How to Choose an Authentic Olive Oil

When choosing an olive oil:

  • Look for seals of quality and certified origin, such as 100% Qualita Italiana (for Italy), or the California Olive Oil Commission (COOC) 100% Certified Extra Virgin seal. Or look for the North American Olive Oil Association’s NAOOA Certified Oil, bearing a red circular logo with a green olive branch.
  • You may also be able to choose brands that bear a seal from the International Olive Council (IOC). The IOC is “…committed to the integrated, sustainable development of world olive growing” and “…serves as a world forum for discussing policy-making issues and tackling present and future challenges.”
  • Buy 100% cold-pressed extra virgin olive oil and 100% organic if possible. And avoid light or blended oils. This doesn’t necessarily guarantee quality or purity. Still, certified organic varieties are far more likely to be subject to regulation and inspection, as well as to minimize risk for consuming pesticides.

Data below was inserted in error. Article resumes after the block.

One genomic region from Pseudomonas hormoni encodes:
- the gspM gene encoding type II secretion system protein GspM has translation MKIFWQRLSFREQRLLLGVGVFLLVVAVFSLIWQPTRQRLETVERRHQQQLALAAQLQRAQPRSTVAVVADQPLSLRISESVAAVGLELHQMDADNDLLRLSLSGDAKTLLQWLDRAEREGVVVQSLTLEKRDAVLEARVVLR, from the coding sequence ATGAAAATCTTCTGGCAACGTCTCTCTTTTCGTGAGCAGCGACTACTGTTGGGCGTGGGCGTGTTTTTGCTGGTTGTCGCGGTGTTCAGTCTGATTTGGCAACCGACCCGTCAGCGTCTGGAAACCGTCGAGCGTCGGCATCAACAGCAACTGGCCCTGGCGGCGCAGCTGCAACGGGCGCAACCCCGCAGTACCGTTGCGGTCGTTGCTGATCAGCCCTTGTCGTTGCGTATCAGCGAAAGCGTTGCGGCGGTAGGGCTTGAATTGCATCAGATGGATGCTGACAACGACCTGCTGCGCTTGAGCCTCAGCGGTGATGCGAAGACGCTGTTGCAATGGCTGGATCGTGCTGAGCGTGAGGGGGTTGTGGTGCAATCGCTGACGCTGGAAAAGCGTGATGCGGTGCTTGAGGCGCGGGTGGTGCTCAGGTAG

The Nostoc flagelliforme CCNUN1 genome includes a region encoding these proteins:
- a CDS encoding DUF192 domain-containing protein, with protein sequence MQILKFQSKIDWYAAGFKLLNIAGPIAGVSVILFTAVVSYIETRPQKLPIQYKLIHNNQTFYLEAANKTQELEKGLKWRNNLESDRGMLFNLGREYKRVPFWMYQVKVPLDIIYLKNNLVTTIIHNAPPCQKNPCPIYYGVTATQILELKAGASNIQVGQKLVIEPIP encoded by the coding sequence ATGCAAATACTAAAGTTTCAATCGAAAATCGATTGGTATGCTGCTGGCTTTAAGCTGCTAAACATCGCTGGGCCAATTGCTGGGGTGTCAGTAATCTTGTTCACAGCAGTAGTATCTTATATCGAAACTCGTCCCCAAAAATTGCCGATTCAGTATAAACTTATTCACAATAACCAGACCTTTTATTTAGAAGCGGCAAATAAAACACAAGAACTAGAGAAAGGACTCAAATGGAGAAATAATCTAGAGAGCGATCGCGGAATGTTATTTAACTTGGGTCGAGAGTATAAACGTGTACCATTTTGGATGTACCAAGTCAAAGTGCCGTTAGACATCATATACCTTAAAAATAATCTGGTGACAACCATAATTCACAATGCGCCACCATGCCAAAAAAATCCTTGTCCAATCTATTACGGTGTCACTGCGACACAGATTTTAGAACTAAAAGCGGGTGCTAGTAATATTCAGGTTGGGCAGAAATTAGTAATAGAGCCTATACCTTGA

• Consider the price point, understanding that if it seems too good to be true — or too cheap to be real — it very well may be. That doesn’t mean you should be spending exorbitant amounts of money on olive oil, but it’s also probably a good idea not to choose the cheapest option on the shelf.
  • Purchase oils in dark-colored glass bottles. This helps protect the oil from oxidation — or the degradation of quality when exposed to oxygen — before it even hits the shelves. Darker bottles can also keep damaging light and temperatures at bay. As such, avoid oils sold in plastic bottles or clear glass containers if possible.
  • Look for a harvesting date or pressing date on the label. This tells you how long ago the pressing occurred. It’s a good idea to choose one that is within the last six months, as this is when many nutrients in olive oil begin to deteriorate naturally.
  • While you most likely won’t be able to try the oil before you take it home, the opportunity to taste it can also indicate quality. Good quality olive oil should have a fruity taste in the front of your mouth and a peppery taste when it reaches the back.

Real Olive Oil Brands

While the list of which oils to buy or avoid is in constant evolution, Real Food For Life investigated the olive oil industry and came up with the following list of authentic extra virgin olive oil brands to trust (as of this writing).